BSafe’s TFCI™ thermal cut-off technology outlet incorporates a multi-sensor thermal switch mechanism. It senses abnormal temperature at each plug outlet and wiring screw terminal on the device and shuts off electrical power to the load on the outlet when overheating occurs.

AFCI – effective in 2002 this type of circuit breaker was first required only in residential bedrooms. It's now required for most all circuits in homes. AFCI shuts down power in a fraction of a second when hazardous condition exists.

Top Causes of Arc Faults

  • Loose or improper connections, such as electrical wires to outlets or switches
  • Frayed appliance or extension cords
  • Pinched or pierced wire insulation, such as a wire inside a wall nipped by a nail or a chair leg sitting on an extension cord
  • Cracked wire insulation stemming from age, heat, corrosion, or bending stress
  • Overheated wires or cords
  • Damaged electrical appliances
  • Electrical wire insulation chewed by rodents

GFCI protects people from electric shock. AFCI protects against electrical fire. Both together provide very thorough  protection for the system. Adding TFCI (thermal fault as above) is the most complete protection available today. 


Electrical Outlets Safety

San Francisco / Marina
All 15- and 20-ampere receptacles in a dwelling unit shall be listed tamper-resistant.

TR receptacles have been mandated in hospital pediatric wards for over 20 years and have proven to effectively prevent electrical injuries.

"...Going against all the fire safety training I’d gone through growing up, I grabbed an industrial extension cord and power strip from the garage, and ran it through the dining room into the den. I finished setting up my laptop around 2 a.m. and went to bed.... ...After that, I got kind of lazy. I knew that I had to deal with the electrical problem, but I was dreading what it would cost to have an electrician come fix it. We lived with the extension cord running across the floor for about a week, hoping that no one would decide to drop by unannounced..."

Incandescent lamp => longevity


Trapeze track lighting

"Trapeze" suspension lighting systems can have many troubles, even when installed correctly if they are not occasionally maintained. Basically, when you put in new lamps, you should check that nothing is loose.

Loose connections, xfmr "hum", short lamp longevity, expansion contraction, socket burnout are some findings even at correctly installed installations over time

Many troubling issues revolve around incompatible dimmers and loose mechanically bolted connections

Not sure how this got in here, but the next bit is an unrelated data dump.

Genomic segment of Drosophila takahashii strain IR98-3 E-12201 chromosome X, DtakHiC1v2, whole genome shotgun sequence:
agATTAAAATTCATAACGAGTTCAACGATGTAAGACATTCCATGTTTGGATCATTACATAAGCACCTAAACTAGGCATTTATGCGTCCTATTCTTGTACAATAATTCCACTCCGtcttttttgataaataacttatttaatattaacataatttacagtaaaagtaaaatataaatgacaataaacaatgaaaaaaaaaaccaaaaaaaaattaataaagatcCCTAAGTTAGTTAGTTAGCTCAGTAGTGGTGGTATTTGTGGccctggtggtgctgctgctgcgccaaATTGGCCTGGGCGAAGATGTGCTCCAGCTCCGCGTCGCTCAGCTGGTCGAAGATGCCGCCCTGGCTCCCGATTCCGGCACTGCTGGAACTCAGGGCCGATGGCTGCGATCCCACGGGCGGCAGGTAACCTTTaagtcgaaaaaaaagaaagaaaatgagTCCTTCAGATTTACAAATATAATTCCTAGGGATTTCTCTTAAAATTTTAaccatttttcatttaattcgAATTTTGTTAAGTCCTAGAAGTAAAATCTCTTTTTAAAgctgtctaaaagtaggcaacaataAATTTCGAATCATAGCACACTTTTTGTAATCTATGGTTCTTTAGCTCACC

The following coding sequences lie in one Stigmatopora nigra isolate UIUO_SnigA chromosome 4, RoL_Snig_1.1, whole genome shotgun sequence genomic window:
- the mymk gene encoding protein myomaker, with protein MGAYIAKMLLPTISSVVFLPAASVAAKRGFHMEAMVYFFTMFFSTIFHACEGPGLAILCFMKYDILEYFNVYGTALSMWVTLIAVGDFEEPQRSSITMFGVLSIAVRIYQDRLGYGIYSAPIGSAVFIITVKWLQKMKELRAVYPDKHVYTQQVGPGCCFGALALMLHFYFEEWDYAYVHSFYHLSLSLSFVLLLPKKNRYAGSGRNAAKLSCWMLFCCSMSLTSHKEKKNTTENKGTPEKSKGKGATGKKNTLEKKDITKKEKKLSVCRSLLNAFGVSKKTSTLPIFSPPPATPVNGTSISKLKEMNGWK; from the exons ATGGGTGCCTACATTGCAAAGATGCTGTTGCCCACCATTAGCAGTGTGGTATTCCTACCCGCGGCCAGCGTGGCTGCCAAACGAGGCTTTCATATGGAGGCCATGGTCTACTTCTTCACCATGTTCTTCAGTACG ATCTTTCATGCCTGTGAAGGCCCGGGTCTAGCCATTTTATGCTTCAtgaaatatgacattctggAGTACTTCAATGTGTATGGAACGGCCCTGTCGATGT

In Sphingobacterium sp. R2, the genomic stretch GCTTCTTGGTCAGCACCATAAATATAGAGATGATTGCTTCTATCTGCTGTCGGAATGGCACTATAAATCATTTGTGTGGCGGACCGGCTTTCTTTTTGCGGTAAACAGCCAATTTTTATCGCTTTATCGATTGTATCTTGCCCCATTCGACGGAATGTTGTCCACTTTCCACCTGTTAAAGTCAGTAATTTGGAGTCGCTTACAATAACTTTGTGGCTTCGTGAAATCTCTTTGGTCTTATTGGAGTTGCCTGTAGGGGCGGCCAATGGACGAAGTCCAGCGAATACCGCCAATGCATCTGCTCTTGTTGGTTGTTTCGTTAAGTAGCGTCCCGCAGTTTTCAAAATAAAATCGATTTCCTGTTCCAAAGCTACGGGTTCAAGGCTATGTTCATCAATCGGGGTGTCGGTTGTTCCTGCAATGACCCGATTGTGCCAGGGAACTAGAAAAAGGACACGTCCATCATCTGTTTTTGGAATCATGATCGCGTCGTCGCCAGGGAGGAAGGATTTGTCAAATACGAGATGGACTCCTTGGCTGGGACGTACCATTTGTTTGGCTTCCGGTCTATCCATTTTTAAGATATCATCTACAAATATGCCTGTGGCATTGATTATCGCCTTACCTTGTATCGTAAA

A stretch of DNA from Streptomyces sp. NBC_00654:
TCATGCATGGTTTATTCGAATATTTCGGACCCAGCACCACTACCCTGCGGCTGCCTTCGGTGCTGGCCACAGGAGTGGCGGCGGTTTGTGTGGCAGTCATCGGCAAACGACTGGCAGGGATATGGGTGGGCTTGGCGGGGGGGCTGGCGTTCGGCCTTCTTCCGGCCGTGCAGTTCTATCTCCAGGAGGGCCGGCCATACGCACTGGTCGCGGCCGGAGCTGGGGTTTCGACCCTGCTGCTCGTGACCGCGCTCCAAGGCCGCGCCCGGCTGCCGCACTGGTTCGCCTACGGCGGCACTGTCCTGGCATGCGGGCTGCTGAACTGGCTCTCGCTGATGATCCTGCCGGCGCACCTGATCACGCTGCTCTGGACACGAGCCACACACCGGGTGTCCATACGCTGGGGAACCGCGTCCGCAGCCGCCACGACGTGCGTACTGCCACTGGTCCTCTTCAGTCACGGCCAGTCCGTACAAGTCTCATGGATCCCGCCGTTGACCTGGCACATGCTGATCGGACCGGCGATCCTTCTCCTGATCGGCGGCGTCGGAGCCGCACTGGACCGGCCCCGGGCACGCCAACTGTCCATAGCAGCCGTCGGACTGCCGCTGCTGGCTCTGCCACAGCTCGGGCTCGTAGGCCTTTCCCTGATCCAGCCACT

The price driven practice of installing the wrong dimmer creates the fairly common scenario: arcing failures with suspension systems. See the attached photo showing incandescent switch controlling magnetic low voltage trapeze system. Instead of a $140 switch the original installer often uses a $45 switch which works well for a few years until it smokes both the switch and the xfmr.

Remedies include:

  • tighten up connections
  • replace loose sockets / fixtures
  • ensure compatible xfmr / dimmer pairing 
  • replace magnetic xfmr w electronic or magnetic DC
  • swap halogen lamps for LED



Here are some photos of our work and
some photos of electrical interest!
Our service area is the 415.

Telephone: (415)877.1172

Posted by Hello

Device longevity

Some things get better with time.



How many things can you plug into an electrical outlet before it catches fire?

out of the 5,300 annual household electrical fires, about 2,000 of those occur over the holiday season. By getting a better idea of how household electricity works, you can avoid the danger and blown fuses caused by overloaded outlets.


nBeach? or Marina...



Typical Prices

Most basic troubleshooting calls including repair and installation calls are resolved less than $500. We have developed this list to serve as a guideline and to provide "ball park" estimates for common items. These costs are for a typical small to medium house in California. Difficult access, commercial work or other factors could increase cost substantially. Please note: Recent construction cost increases may make some of these prices lower than you will find locally. Drywall repair and paint, as needed, done by others